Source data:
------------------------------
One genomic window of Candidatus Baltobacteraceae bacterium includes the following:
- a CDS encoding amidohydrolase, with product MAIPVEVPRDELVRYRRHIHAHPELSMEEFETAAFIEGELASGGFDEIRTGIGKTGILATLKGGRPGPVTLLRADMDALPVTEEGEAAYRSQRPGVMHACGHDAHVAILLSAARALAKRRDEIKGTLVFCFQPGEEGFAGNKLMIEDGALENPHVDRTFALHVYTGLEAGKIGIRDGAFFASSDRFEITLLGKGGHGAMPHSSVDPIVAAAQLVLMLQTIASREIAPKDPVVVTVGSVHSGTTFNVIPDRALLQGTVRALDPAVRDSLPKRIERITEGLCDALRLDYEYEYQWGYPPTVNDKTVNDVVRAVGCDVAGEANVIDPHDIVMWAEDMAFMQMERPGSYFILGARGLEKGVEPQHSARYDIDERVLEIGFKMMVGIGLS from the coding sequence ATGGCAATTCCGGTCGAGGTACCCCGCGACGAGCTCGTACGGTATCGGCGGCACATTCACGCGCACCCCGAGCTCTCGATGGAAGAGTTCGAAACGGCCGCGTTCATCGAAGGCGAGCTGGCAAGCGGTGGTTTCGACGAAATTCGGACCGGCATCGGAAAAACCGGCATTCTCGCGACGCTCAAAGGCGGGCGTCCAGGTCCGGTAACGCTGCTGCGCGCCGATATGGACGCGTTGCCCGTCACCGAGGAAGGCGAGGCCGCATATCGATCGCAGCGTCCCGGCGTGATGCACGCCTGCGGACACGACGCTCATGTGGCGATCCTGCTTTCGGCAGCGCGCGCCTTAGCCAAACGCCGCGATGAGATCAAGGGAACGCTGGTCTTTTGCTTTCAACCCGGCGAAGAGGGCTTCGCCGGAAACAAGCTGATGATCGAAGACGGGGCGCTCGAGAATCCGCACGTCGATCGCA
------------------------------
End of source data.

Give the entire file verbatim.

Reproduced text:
One genomic window of Candidatus Baltobacteraceae bacterium includes the following:
- a CDS encoding amidohydrolase, with product MAIPVEVPRDELVRYRRHIHAHPELSMEEFETAAFIEGELASGGFDEIRTGIGKTGILATLKGGRPGPVTLLRADMDALPVTEEGEAAYRSQRPGVMHACGHDAHVAILLSAARALAKRRDEIKGTLVFCFQPGEEGFAGNKLMIEDGALENPHVDRTFALHVYTGLEAGKIGIRDGAFFASSDRFEITLLGKGGHGAMPHSSVDPIVAAAQLVLMLQTIASREIAPKDPVVVTVGSVHSGTTFNVIPDRALLQGTVRALDPAVRDSLPKRIERITEGLCDALRLDYEYEYQWGYPPTVNDKTVNDVVRAVGCDVAGEANVIDPHDIVMWAEDMAFMQMERPGSYFILGARGLEKGVEPQHSARYDIDERVLEIGFKMMVGIGLS from the coding sequence ATGGCAATTCCGGTCGAGGTACCCCGCGACGAGCTCGTACGGTATCGGCGGCACATTCACGCGCACCCCGAGCTCTCGATGGAAGAGTTCGAAACGGCCGCGTTCATCGAAGGCGAGCTGGCAAGCGGTGGTTTCGACGAAATTCGGACCGGCATCGGAAAAACCGGCATTCTCGCGACGCTCAAAGGCGGGCGTCCAGGTCCGGTAACGCTGCTGCGCGCCGATATGGACGCGTTGCCCGTCACCGAGGAAGGCGAGGCCGCATATCGATCGCAGCGTCCCGGCGTGATGCACGCCTGCGGACACGACGCTCATGTGGCGATCCTGCTTTCGGCAGCGCGCGCCTTAGCCAAACGCCGCGATGAGATCAAGGGAACGCTGGTCTTTTGCTTTCAACCCGGCGAAGAGGGCTTCGCCGGAAACAAGCTGATGATCGAAGACGGGGCGCTCGAGAATCCGCACGTCGATCGCA